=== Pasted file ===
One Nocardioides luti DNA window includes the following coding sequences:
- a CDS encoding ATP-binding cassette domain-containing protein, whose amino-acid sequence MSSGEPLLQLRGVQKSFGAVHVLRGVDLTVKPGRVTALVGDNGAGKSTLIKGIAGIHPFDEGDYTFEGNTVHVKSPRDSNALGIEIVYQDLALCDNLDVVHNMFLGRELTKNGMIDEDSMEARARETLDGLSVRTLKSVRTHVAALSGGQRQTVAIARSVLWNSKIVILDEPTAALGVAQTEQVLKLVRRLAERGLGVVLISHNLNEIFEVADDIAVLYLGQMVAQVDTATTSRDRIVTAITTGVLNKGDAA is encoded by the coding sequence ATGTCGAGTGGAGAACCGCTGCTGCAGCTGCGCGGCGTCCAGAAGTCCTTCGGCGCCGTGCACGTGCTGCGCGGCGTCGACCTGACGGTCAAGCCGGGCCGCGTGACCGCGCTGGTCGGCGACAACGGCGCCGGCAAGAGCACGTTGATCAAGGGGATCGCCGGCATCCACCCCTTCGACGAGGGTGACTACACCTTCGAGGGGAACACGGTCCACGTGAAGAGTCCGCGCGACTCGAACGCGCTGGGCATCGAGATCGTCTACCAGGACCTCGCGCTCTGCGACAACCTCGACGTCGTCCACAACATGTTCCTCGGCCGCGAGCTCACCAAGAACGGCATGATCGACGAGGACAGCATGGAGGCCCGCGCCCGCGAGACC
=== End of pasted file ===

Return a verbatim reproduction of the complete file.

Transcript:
One Nocardioides luti DNA window includes the following coding sequences:
- a CDS encoding ATP-binding cassette domain-containing protein, whose amino-acid sequence MSSGEPLLQLRGVQKSFGAVHVLRGVDLTVKPGRVTALVGDNGAGKSTLIKGIAGIHPFDEGDYTFEGNTVHVKSPRDSNALGIEIVYQDLALCDNLDVVHNMFLGRELTKNGMIDEDSMEARARETLDGLSVRTLKSVRTHVAALSGGQRQTVAIARSVLWNSKIVILDEPTAALGVAQTEQVLKLVRRLAERGLGVVLISHNLNEIFEVADDIAVLYLGQMVAQVDTATTSRDRIVTAITTGVLNKGDAA is encoded by the coding sequence ATGTCGAGTGGAGAACCGCTGCTGCAGCTGCGCGGCGTCCAGAAGTCCTTCGGCGCCGTGCACGTGCTGCGCGGCGTCGACCTGACGGTCAAGCCGGGCCGCGTGACCGCGCTGGTCGGCGACAACGGCGCCGGCAAGAGCACGTTGATCAAGGGGATCGCCGGCATCCACCCCTTCGACGAGGGTGACTACACCTTCGAGGGGAACACGGTCCACGTGAAGAGTCCGCGCGACTCGAACGCGCTGGGCATCGAGATCGTCTACCAGGACCTCGCGCTCTGCGACAACCTCGACGTCGTCCACAACATGTTCCTCGGCCGCGAGCTCACCAAGAACGGCATGATCGACGAGGACAGCATGGAGGCCCGCGCCCGCGAGACC